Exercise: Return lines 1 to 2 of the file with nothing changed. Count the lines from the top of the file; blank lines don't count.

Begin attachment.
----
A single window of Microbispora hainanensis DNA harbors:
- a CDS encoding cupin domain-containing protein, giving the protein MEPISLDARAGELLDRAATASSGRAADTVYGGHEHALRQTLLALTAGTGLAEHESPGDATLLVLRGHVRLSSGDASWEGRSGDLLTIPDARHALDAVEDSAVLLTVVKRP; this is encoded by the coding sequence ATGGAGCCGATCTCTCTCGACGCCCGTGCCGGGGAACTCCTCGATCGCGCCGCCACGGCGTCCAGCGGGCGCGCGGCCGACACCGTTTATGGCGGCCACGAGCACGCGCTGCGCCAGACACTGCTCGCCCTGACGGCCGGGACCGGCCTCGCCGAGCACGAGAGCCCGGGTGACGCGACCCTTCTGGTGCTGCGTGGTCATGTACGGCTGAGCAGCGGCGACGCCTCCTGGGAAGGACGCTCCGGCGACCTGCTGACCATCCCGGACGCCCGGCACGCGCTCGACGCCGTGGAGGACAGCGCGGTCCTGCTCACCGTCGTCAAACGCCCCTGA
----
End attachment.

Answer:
A single window of Microbispora hainanensis DNA harbors:
- a CDS encoding cupin domain-containing protein, giving the protein MEPISLDARAGELLDRAATASSGRAADTVYGGHEHALRQTLLALTAGTGLAEHESPGDATLLVLRGHVRLSSGDASWEGRSGDLLTIPDARHALDAVEDSAVLLTVVKRP; this is encoded by the coding sequence ATGGAGCCGATCTCTCTCGACGCCCGTGCCGGGGAACTCCTCGATCGCGCCGCCACGGCGTCCAGCGGGCGCGCGGCCGACACCGTTTATGGCGGCCACGAGCACGCGCTGCGCCAGACACTGCTCGCCCTGACGGCCGGGACCGGCCTCGCCGAGCACGAGAGCCCGGGTGACGCGACCCTTCTGGTGCTGCGTGGTCATGTACGGCTGAGCAGCGGCGACGCCTCCTGGGAAGGACGCTCCGGCGACCTGCTGACCATCCCGGACGCCCGGCACGCGCTCGACGCCGTGGAGGACAGCGCGGTCCTGCTCACCGTCGTCAAACGCCCCTGA